D, the earliest surviving woodblock printed fragments are from China. They are of silk printed with flowers in three colours from the Han Dynasty and they are the earliest example of woodblock printing on paper appeared in the mid-seventh century in China. By the ninth century, printing on paper had taken off, by the tenth century,, copies of some sutras and pictures were printed, and the Confucian classics were in print.
A skilled printer could print up to 2, double-page sheets per day, Printing spread early to Korea and Japan, which also used Chinese logograms, but the technique was also used in Turpan and Vietnam using a number of other scripts. This technique then spread to Persia and Russia and this technique was transmitted to Europe via the Islamic world, and by around was being used on paper for old master prints and playing cards.
However, Arabs never used this to print the Quran because of the limits imposed by Islamic doctrine, block printing, called tarsh in Arabic developed in Arabic Egypt during the ninth-tenth centuries, mostly for prayers and amulets. There is some evidence to suggest that these print blocks made from non-wood materials, possibly tin, lead, the techniques employed are uncertain, however, and they appear to have had very little influence outside of the Muslim world.
Though Europe adopted woodblock printing from the Muslim world, initially for fabric, block printing later went out of use in Islamic Central Asia after movable type printing was introduced from China. Block printing first came to Europe as a method for printing on cloth, images printed on cloth for religious purposes could be quite large and elaborate. When paper became relatively easily available, around , the medium transferred very quickly to small religious images. Poitiers — Poitiers is a city on the Clain river in west-central France. It is a commune and the capital of the Vienne department, Poitiers is a major university centre.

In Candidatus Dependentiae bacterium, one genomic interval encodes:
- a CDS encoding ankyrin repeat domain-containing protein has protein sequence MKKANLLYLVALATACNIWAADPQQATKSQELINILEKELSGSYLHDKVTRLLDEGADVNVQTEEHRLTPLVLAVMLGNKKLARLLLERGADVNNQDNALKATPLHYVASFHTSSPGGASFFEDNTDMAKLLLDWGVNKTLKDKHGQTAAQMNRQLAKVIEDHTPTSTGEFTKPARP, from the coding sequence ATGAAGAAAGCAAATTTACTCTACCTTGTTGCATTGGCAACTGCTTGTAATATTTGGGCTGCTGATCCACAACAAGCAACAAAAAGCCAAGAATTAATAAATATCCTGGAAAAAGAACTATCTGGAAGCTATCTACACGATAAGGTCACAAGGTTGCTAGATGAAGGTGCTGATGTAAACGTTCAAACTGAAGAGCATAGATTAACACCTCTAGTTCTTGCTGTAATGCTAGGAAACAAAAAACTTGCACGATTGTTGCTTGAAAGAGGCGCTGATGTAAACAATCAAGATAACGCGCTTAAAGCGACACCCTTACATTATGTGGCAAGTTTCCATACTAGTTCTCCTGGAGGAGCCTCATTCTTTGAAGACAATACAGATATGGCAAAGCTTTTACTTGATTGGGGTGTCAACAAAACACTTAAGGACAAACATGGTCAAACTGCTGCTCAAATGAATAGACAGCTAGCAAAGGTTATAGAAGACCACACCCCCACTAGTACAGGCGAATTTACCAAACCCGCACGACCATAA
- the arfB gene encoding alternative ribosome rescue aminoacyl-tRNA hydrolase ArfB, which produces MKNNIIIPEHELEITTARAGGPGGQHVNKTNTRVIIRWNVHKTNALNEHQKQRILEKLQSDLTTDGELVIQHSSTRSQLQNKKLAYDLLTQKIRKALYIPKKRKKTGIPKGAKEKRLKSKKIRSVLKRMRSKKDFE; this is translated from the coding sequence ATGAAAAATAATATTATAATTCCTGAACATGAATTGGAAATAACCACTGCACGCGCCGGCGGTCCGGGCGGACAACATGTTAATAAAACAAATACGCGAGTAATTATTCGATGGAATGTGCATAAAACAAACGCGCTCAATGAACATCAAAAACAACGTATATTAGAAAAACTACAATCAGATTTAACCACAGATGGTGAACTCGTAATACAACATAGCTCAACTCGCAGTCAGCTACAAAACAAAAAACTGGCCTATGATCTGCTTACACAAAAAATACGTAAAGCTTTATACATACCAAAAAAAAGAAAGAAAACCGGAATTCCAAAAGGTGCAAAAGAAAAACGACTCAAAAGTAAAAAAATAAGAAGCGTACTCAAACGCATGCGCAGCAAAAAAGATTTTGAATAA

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The centre of town is picturesque and its streets include predominant historical architecture, especially religious architecture and this battles consequences partly provoked the Jacquerie. This area is an important geographic crossroads in France and Western Europe, poitierss primary site sits on a vast promontory between the valleys of the Boivre and the Clain.
The old town occupies the slopes and the summit of a plateau which rises feet above the streams which surround it on three sides, thus Poitiers benefits from a very strong tactical situation. This was an important factor before and throughout the Middle Ages. Inhabitants of Poitiers are referred to as Poitevins or Poitevines, although this denomination can be used for anyone from the Poitou province, as of , the population of Poitiers was , One out of three people in Poitiers is under the age of 30 and one out of four residents in Poitiers is a student, the climate in the Poitiers area is mild with mild temperature amplitudes, and adequate rainfall throughout the year.
The name is said to have come from the Celtic word for elm, after Roman influence took over, the town became known as Pictavium, or later Pictavis, after the original Pictones inhabitants themselves. There is a history of archeological finds from the Roman era in Poitiers. In fact until Poitiers hosted the ruins of a vast Roman amphitheatre, remains of Roman baths, built in the 1st century and demolished in the 3rd century, were uncovered in In a burial-place and tombs of a number of Christian martyrs were discovered on the heights to the south-east of the town, the names of some of the Christians had been preserved in paintings and inscriptions.